How to create an affordable home gym

How to create an affordable home gym

Losing weight, getting fit and living a healthier lifestyle are the most commonly broken New Year’s resolutions and it’s easy to see why.

Few of us have too much time on our hands, and getting to a fitness center before, after or during work is just one more chore on what can seem an endless list. Add family obligations to the mix and time for personal fitness gets harder to find than the willpower not to finish that leftover holiday candy.

Bringing your fitness regime in-house, literally, can be the answer, and it’s likely easier and more affordable than you think.

Many fitness and wellness experts offer in-home services that can range from nutritional consultation, to in-home personal training, to installing and maintaining a home gym.

Paul Comstock III, owner of Fitness One in Greenfield, offers in-home installation and maintenance of fitness equipment.

“We can come in and put in flooring, mirrors and televisions…if you give us a blank space, we can make it into something (nice),” Comstock said. “I’ve had people with a walk-in closet or a little room where all they could fit into it was a treadmill and television. We can do (computer-aided design) drawings. We can (work with) any budget. It depends on how in-depth you want to go.”

When adding a home gym, it’s important homeowners consider their goals, how they plan to use the equipment and if the equipment can fit into the space for which it’s planned.

“I can get most anything into a home, but there are certain machines commercially graded that just aren’t designed to fit into a house,” Comstock said. “Have somebody come out just to make sure your ideas are going to work in the places you want. (Also) a lot of people can spend way more than they need or they don’t spend enough. You need to be aware of how you’re going to use it and be realistic about what you’re going to do on it. If you’re going to buy a treadmill to train for the mini-marathon, you have to spend a little more money.”

If you invest in exercise equipment, it’s important you have it inspected annually to ensure its safe, operates as it should and to help prolong its useful life. Treadmills, for example, require regular upkeep to operate their best. Comstock charges $110 for a typical maintenance visit, which also covers the cost of a follow-up visit, if necessary.

“As you use the treadmill, as with anything with moving parts, it’s eventually going to need maintenance, which is lubricating it; checking for wear and tear, like belt rollers; doing amp draws, calibrations; pulling covers off and vacuuming them out. There are just a lot of things that go into it. To do a full service on a treadmill the right way is going to take close to an hour. Once we’re done, we wipe it all down, explain what we’ve done and how to keep it going in between visits.”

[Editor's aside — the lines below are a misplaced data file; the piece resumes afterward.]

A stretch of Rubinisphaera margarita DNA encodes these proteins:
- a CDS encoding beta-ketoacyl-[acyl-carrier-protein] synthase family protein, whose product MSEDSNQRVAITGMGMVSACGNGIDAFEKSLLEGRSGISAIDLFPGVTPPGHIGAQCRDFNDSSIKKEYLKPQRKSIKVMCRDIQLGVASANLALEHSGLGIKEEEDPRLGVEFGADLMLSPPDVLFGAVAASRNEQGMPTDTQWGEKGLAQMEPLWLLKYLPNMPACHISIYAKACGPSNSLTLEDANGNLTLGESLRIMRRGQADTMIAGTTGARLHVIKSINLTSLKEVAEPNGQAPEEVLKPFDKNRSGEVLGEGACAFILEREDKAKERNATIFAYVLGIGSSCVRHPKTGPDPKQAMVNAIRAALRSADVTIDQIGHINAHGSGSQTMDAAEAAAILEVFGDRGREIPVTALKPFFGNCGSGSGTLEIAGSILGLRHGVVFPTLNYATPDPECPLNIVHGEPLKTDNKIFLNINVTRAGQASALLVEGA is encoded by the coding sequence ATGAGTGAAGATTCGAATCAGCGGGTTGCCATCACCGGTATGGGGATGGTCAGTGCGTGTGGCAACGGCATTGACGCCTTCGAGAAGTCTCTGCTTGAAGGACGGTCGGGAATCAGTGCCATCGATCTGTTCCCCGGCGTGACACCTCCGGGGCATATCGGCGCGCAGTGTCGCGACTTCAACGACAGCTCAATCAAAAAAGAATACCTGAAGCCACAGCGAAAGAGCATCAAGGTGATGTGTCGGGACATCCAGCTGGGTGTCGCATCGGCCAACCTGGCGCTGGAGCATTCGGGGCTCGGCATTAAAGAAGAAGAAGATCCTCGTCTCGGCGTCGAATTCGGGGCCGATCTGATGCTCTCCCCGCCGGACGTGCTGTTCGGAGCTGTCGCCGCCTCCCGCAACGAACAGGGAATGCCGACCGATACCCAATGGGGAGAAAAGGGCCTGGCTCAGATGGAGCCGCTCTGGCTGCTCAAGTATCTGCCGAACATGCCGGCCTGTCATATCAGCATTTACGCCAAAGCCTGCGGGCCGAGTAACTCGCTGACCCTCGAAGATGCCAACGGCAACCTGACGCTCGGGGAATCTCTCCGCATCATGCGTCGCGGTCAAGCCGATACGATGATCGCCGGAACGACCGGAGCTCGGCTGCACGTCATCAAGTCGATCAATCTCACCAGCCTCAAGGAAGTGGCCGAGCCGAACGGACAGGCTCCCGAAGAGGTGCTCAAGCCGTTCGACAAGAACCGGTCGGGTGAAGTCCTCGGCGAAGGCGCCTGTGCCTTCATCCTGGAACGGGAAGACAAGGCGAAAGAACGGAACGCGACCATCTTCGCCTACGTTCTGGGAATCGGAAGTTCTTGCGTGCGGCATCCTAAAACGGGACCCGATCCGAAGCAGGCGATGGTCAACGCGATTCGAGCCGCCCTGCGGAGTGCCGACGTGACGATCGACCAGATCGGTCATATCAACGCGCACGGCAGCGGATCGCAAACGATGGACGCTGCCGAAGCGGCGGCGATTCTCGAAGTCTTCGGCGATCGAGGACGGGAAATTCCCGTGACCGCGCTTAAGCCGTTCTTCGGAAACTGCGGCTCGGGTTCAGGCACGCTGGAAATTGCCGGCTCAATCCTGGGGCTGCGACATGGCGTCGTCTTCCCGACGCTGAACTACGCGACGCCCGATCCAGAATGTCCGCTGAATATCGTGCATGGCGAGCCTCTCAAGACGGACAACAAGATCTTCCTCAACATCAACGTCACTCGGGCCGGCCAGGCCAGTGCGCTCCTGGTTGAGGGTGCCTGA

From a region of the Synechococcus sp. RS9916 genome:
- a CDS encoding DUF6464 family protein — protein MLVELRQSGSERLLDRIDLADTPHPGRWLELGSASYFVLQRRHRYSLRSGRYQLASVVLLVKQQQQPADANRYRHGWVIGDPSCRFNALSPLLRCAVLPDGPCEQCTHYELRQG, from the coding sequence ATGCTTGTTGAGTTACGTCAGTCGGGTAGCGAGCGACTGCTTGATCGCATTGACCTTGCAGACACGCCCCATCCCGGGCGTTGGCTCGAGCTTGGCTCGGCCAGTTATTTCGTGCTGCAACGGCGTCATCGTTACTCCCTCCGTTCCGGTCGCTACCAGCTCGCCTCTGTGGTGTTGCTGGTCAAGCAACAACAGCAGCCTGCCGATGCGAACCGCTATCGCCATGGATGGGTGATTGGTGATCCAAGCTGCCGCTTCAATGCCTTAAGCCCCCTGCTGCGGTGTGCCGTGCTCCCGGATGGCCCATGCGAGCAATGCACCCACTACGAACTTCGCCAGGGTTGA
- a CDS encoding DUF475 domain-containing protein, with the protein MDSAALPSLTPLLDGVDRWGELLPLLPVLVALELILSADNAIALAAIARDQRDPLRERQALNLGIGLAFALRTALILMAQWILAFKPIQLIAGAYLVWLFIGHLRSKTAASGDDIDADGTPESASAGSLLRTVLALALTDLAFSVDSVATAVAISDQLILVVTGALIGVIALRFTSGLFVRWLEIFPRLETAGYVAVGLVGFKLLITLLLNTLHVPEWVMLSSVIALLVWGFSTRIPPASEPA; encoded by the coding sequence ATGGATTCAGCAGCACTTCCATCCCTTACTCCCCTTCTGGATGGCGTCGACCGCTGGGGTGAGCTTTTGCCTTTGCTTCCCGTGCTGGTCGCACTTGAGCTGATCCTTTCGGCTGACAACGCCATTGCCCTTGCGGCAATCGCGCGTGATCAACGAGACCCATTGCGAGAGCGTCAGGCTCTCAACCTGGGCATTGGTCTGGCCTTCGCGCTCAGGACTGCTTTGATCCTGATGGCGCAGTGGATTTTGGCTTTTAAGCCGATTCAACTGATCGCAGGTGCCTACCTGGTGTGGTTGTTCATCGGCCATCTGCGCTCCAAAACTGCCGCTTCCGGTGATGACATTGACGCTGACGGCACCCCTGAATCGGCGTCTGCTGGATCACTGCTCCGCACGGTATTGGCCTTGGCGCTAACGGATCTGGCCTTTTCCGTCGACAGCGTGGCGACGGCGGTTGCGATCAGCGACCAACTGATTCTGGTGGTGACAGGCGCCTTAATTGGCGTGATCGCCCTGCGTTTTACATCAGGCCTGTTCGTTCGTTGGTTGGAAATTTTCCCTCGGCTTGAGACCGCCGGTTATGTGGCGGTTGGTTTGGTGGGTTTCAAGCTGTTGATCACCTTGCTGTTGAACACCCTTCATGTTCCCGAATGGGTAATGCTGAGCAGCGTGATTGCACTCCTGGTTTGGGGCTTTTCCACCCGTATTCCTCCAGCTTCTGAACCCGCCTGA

Some people just can’t muster up the discipline to exercise even in the swankiest of home gyms. For those types, experts suggest a buddy system.

Mitch Schroder, owner of Better Bodies, Inc. – which offers in home personal training and has on-site locations in Indianapolis, Carmel and Zionsville -- offers discounts for couples or families interested in getting fit.

“You have somebody with you to keep you motivated,” Schroder said. “You don’t need to have the same fitness level when you start. You may have completely different goals and do completely different exercises, but you hold each other accountable.”

Anyone beginning a fitness program, should first talk to a primary care physician about potential risks or side effects. Schroder said it’s important that he also obtain a full assessment of his clients’ fitness levels to help them meet their long-term goals.

“We’ll find out their medical history, physical abilities, what they like and don’t like, and, based on their goals, we find a way to get them there,” Schroder said. “Maybe you feel overweight, are lethargic or just not very happy. We’re here to help you go from that point to a completely different place.”

Editor's note: This article was originally published in January 2013.

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